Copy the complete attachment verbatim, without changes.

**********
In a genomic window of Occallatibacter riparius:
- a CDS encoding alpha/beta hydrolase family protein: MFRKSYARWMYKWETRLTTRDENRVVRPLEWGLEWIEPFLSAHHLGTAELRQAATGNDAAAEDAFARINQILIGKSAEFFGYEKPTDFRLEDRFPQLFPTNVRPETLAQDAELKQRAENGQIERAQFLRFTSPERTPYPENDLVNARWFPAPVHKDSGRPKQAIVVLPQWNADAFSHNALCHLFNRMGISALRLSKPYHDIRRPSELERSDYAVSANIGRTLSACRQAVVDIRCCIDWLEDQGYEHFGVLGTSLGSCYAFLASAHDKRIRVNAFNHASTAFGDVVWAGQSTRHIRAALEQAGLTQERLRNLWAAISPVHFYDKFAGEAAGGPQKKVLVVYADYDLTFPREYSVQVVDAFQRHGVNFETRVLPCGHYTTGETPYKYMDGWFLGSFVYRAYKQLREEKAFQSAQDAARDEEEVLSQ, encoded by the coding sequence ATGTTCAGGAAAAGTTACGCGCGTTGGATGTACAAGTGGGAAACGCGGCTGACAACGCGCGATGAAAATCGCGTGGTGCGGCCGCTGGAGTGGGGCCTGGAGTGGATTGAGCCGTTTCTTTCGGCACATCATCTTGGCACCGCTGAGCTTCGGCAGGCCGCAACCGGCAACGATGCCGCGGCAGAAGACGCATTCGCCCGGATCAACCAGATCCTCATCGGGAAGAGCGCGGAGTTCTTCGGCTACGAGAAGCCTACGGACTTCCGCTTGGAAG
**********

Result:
In a genomic window of Occallatibacter riparius:
- a CDS encoding alpha/beta hydrolase family protein: MFRKSYARWMYKWETRLTTRDENRVVRPLEWGLEWIEPFLSAHHLGTAELRQAATGNDAAAEDAFARINQILIGKSAEFFGYEKPTDFRLEDRFPQLFPTNVRPETLAQDAELKQRAENGQIERAQFLRFTSPERTPYPENDLVNARWFPAPVHKDSGRPKQAIVVLPQWNADAFSHNALCHLFNRMGISALRLSKPYHDIRRPSELERSDYAVSANIGRTLSACRQAVVDIRCCIDWLEDQGYEHFGVLGTSLGSCYAFLASAHDKRIRVNAFNHASTAFGDVVWAGQSTRHIRAALEQAGLTQERLRNLWAAISPVHFYDKFAGEAAGGPQKKVLVVYADYDLTFPREYSVQVVDAFQRHGVNFETRVLPCGHYTTGETPYKYMDGWFLGSFVYRAYKQLREEKAFQSAQDAARDEEEVLSQ, encoded by the coding sequence ATGTTCAGGAAAAGTTACGCGCGTTGGATGTACAAGTGGGAAACGCGGCTGACAACGCGCGATGAAAATCGCGTGGTGCGGCCGCTGGAGTGGGGCCTGGAGTGGATTGAGCCGTTTCTTTCGGCACATCATCTTGGCACCGCTGAGCTTCGGCAGGCCGCAACCGGCAACGATGCCGCGGCAGAAGACGCATTCGCCCGGATCAACCAGATCCTCATCGGGAAGAGCGCGGAGTTCTTCGGCTACGAGAAGCCTACGGACTTCCGCTTGGAAG